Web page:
The Environmental Protection Agency is on the verge of finalizing its proposed rule regulating methane emissions from new facilities, an administration official said Wednesday, although further details were scarce.
The Obama administration is taking several paths forward in its fight against methane emissions. On Wednesday, administration officials responded to criticism of overlapping red tape, and hesitantly offered hints as to how and when the patchwork of regulations will come together.
There are multiple rules on tap by the EPA and the Bureau of Land Management. EPA’s rule for new methane sources will be the first out of the gate. It is collecting data on a separate rule to regulate emissions from existing facilities.
BLM has another rulemaking process underway addressing certain types of methane-reducing systems on public and tribal lands.
At a Bloomberg Government breakfast event, EPA Acting Assistant Administrator Janet McCabe offered few details on when the agency will release its final rule regulating new sources of methane emissions. That rule is “very close to being done” and will come “soon,” McCabe said.
When pressed if “soon” means this week, she responded, “Soon means soon.”
That rule, to regulate emissions from oil wells and other methane-emitting equipment that hasn’t yet been built, is one of several steps the administration is taking to cut down on methane emissions.
Another step came after President Obama and Canadian Prime Minister Justin Trudeau announced in March that they would commit to cutting methane emissions nearly in half. As part of that effort, the EPA started collecting methane data from the current natural gas inventory, aiming to propose another rule regulating sources of methane emissions from existing natural gas producers.
BLM, meanwhile, introduced a proposed rule in January regulating venting and flaring of natural gas on public and tribal lands. Venting directly releases methane into the atmosphere. Flaring burns off the methane, but still wastes natural gas (and by extension, taxpayer dollars).
McCabe said the details of the rule to regulate existing sources of methane emissions will depend heavily on the information the EPA is collecting from the industry, with a focus on the most cost-effective ways to reduce emissions. The EPA is considering a two-stage information collection, with one broad request from power plants and then another to follow up on specifics.
She did not say, however, that the agency will definitely wait for both stages of data collection to be finished before proposing a rule. “Nothing’s off the table for us,” she said.
The EPA released its final 2016 greenhouse gas inventory this month, showing higher levels of methane emissions from the natural gas industry than previously estimated. While previous reports showed a slight year-by-year drop in emissions from natural gas systems, the 2016 report showed a steady increase.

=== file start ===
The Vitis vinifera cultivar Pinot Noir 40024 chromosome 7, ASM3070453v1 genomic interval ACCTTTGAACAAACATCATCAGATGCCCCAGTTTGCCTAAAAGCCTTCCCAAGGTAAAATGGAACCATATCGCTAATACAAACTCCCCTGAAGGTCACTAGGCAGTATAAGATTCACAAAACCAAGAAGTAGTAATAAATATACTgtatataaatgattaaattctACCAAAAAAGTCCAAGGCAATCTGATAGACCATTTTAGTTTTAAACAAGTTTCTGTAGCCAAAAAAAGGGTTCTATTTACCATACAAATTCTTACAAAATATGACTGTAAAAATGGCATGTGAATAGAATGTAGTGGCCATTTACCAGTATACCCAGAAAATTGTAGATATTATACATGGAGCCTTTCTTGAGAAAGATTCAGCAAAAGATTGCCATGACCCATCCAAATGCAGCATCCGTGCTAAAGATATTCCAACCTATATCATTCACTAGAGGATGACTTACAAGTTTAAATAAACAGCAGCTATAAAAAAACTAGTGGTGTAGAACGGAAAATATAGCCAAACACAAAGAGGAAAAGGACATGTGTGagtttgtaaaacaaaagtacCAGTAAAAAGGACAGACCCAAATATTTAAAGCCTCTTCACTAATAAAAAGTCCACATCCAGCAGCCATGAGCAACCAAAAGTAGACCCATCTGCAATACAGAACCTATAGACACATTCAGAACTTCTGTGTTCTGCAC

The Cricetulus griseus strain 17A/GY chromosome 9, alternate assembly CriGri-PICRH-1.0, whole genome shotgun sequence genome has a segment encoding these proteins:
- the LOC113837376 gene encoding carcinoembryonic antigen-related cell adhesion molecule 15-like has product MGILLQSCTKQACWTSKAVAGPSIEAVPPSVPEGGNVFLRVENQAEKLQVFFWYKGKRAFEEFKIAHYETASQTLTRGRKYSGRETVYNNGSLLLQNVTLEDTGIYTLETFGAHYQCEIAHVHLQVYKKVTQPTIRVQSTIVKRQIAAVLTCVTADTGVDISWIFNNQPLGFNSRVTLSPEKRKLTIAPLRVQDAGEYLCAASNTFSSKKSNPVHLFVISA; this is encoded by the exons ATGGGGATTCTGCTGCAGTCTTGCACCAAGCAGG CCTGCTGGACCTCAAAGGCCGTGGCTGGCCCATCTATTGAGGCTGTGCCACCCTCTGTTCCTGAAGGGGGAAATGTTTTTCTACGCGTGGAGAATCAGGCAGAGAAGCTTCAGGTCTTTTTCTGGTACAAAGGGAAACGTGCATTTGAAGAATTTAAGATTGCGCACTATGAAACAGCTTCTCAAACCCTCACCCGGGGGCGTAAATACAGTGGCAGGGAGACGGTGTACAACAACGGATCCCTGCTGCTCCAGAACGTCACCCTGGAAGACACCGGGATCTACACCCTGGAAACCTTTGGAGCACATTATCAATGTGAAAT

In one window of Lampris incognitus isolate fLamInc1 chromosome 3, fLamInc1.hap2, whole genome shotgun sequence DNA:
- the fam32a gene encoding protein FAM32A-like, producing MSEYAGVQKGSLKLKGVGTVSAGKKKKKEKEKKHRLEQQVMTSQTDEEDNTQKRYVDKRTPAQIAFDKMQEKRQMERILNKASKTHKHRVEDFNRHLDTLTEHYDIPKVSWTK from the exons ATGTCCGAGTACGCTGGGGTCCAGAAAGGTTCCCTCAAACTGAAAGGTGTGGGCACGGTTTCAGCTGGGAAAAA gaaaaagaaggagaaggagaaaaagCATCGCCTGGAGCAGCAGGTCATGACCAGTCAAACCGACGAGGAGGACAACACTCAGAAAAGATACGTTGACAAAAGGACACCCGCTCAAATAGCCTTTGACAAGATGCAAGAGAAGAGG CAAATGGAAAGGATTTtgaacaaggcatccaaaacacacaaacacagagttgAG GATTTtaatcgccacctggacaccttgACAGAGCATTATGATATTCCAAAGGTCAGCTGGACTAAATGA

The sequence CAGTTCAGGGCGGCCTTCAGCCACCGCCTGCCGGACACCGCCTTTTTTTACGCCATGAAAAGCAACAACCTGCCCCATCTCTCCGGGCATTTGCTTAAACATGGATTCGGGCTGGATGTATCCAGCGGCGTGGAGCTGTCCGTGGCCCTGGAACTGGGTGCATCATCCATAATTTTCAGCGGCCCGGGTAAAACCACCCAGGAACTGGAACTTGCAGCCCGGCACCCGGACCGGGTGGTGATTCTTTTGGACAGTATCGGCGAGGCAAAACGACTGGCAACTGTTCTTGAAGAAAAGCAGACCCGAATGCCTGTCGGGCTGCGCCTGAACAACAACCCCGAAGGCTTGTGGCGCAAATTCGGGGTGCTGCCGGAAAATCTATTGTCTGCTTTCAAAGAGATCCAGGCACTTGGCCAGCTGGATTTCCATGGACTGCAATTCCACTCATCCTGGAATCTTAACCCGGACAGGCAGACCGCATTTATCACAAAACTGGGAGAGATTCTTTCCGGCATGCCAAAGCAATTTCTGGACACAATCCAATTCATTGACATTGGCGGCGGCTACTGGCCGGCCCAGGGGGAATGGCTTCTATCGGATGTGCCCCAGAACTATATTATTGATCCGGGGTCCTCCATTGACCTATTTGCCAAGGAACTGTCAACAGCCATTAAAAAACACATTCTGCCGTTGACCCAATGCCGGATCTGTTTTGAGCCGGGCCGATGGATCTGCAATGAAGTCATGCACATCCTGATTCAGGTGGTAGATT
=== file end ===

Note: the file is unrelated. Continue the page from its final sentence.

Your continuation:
McCabe also wouldn’t say whether the rule will require companies to test their wells more frequently in order to get a better sense of how much methane is being emitted. “I can’t really talk about what’s going to be in the final rule but we’re looking hard at all that information,” she said.
McCabe did say the EPA’s regulations on new and existing sources of methane emissions will operate under the same section of the Clean Air Act as the agency’s carbon-cutting Clean Power Plan. That means states will have the primary responsibility to craft and enforce rules that meet the EPA’s standards.
The state-based focus doesn’t apply to BLM’s venting and flaring rule, though, which drew criticism from its opponents at the House Natural Resources Committee hearing Wednesday. Lynn Helms, director of the North Dakota Department of Mineral Resources, listed a series of aspects about the BLM rule that don’t mesh with state regulations in North Dakota. For example, BLM’s rule allows for some limited cases of venting methane, but North Dakota only allows venting on a case-by-case basis after a public hearing.
Mark Watson, supervisor of the Wyoming Oil and Gas Conservation Commission, also complained that the rules go over the heads of state regulators. Wyoming officials “resent the implication that the BLM can provide superior regulation and enforcement practices for air emissions in Wyoming.”
Rep. Alan Lowenthal (D-Calif.) defended the venting and flaring rule, calling the “wasteful” practice “a no-brainer to fix.” He also criticized opponents of the rule for claiming that the Clean Air Act only gives the EPA, and not BLM, the authority to regulate methane. Lowenthal pointed to a decades-old rule within the agency that “does some things to address, for example, venting from storage tanks, but it does not go as far as we would like it to.”